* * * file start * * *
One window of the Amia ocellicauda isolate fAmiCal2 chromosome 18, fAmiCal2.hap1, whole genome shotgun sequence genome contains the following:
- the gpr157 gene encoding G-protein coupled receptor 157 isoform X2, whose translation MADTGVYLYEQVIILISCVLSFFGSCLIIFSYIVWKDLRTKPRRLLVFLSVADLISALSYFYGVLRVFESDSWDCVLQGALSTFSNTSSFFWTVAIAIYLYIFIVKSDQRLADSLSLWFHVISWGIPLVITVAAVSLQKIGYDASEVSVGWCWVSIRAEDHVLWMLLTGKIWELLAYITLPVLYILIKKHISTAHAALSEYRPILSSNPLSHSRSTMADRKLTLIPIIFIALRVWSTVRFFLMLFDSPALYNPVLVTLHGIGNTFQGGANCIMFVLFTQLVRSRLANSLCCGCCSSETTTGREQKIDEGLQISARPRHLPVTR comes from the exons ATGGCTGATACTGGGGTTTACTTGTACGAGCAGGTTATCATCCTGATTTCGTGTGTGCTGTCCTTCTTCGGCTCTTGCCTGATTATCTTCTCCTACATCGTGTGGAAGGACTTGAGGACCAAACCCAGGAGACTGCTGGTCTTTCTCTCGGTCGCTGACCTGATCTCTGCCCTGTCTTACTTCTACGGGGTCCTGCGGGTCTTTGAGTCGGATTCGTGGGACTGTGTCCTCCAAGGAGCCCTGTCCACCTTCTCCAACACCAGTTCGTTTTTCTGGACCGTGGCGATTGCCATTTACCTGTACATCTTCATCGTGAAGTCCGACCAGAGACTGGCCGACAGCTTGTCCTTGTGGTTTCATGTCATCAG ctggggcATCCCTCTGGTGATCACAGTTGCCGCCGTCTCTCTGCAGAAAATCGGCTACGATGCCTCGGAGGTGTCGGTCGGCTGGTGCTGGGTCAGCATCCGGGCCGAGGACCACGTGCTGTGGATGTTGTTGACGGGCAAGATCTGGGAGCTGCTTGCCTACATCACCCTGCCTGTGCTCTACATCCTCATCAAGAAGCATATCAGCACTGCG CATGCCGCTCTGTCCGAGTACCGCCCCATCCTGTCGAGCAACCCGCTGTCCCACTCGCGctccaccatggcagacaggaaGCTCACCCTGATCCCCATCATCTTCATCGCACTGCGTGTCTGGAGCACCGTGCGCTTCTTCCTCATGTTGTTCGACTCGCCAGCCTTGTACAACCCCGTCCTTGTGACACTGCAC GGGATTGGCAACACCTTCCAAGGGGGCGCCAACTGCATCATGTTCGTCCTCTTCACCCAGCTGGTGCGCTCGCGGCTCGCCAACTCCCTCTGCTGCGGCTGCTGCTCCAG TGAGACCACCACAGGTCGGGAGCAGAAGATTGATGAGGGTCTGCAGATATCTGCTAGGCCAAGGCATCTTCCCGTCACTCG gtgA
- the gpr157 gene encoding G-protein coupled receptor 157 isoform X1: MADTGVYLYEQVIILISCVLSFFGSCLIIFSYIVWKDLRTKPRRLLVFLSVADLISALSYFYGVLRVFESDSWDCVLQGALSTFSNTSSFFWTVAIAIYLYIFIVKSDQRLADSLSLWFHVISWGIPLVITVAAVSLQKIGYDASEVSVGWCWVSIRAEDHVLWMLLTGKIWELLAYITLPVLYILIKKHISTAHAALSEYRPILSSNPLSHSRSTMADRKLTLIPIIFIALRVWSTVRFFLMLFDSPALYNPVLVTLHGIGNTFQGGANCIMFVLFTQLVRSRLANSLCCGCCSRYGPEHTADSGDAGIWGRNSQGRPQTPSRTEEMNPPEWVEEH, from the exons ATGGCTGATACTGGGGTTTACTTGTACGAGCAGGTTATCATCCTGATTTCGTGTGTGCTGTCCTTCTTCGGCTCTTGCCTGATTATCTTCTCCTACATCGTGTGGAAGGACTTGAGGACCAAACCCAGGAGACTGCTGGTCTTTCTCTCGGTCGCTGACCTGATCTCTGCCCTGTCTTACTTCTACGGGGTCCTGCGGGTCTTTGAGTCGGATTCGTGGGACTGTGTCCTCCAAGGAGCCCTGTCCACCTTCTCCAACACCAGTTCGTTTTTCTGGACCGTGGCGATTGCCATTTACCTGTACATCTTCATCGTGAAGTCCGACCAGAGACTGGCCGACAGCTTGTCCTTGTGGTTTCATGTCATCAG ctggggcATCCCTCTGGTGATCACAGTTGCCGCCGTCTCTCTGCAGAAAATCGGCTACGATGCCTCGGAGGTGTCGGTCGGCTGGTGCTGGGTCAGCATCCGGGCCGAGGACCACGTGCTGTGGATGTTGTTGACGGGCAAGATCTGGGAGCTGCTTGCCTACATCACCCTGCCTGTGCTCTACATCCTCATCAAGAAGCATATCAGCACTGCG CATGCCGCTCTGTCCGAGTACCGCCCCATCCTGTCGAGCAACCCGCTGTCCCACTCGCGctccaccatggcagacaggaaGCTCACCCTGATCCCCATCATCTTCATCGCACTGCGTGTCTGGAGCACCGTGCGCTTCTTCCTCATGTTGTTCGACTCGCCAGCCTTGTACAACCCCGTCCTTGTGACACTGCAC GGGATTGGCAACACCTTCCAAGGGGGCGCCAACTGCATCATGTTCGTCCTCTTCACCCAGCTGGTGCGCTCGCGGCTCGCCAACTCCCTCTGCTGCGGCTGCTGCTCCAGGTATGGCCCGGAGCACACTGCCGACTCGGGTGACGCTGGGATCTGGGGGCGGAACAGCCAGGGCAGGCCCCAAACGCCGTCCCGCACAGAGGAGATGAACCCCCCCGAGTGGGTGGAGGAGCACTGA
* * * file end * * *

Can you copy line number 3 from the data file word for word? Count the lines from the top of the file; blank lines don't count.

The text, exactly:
- the gpr157 gene encoding G-protein coupled receptor 157 isoform X1: MADTGVYLYEQVIILISCVLSFFGSCLIIFSYIVWKDLRTKPRRLLVFLSVADLISALSYFYGVLRVFESDSWDCVLQGALSTFSNTSSFFWTVAIAIYLYIFIVKSDQRLADSLSLWFHVISWGIPLVITVAAVSLQKIGYDASEVSVGWCWVSIRAEDHVLWMLLTGKIWELLAYITLPVLYILIKKHISTAHAALSEYRPILSSNPLSHSRSTMADRKLTLIPIIFIALRVWSTVRFFLMLFDSPALYNPVLVTLHGIGNTFQGGANCIMFVLFTQLVRSRLANSLCCGCCSRYGPEHTADSGDAGIWGRNSQGRPQTPSRTEEMNPPEWVEEH, from the exons ATGGCTGATACTGGGGTTTACTTGTACGAGCAGGTTATCATCCTGATTTCGTGTGTGCTGTCCTTCTTCGGCTCTTGCCTGATTATCTTCTCCTACATCGTGTGGAAGGACTTGAGGACCAAACCCAGGAGACTGCTGGTCTTTCTCTCGGTCGCTGACCTGATCTCTGCCCTGTCTTACTTCTACGGGGTCCTGCGGGTCTTTGAGTCGGATTCGTGGGACTGTGTCCTCCAAGGAGCCCTGTCCACCTTCTCCAACACCAGTTCGTTTTTCTGGACCGTGGCGATTGCCATTTACCTGTACATCTTCATCGTGAAGTCCGACCAGAGACTGGCCGACAGCTTGTCCTTGTGGTTTCATGTCATCAG ctggggcATCCCTCTGGTGATCACAGTTGCCGCCGTCTCTCTGCAGAAAATCGGCTACGATGCCTCGGAGGTGTCGGTCGGCTGGTGCTGGGTCAGCATCCGGGCCGAGGACCACGTGCTGTGGATGTTGTTGACGGGCAAGATCTGGGAGCTGCTTGCCTACATCACCCTGCCTGTGCTCTACATCCTCATCAAGAAGCATATCAGCACTGCG CATGCCGCTCTGTCCGAGTACCGCCCCATCCTGTCGAGCAACCCGCTGTCCCACTCGCGctccaccatggcagacaggaaGCTCACCCTGATCCCCATCATCTTCATCGCACTGCGTGTCTGGAGCACCGTGCGCTTCTTCCTCATGTTGTTCGACTCGCCAGCCTTGTACAACCCCGTCCTTGTGACACTGCAC GGGATTGGCAACACCTTCCAAGGGGGCGCCAACTGCATCATGTTCGTCCTCTTCACCCAGCTGGTGCGCTCGCGGCTCGCCAACTCCCTCTGCTGCGGCTGCTGCTCCAGGTATGGCCCGGAGCACACTGCCGACTCGGGTGACGCTGGGATCTGGGGGCGGAACAGCCAGGGCAGGCCCCAAACGCCGTCCCGCACAGAGGAGATGAACCCCCCCGAGTGGGTGGAGGAGCACTGA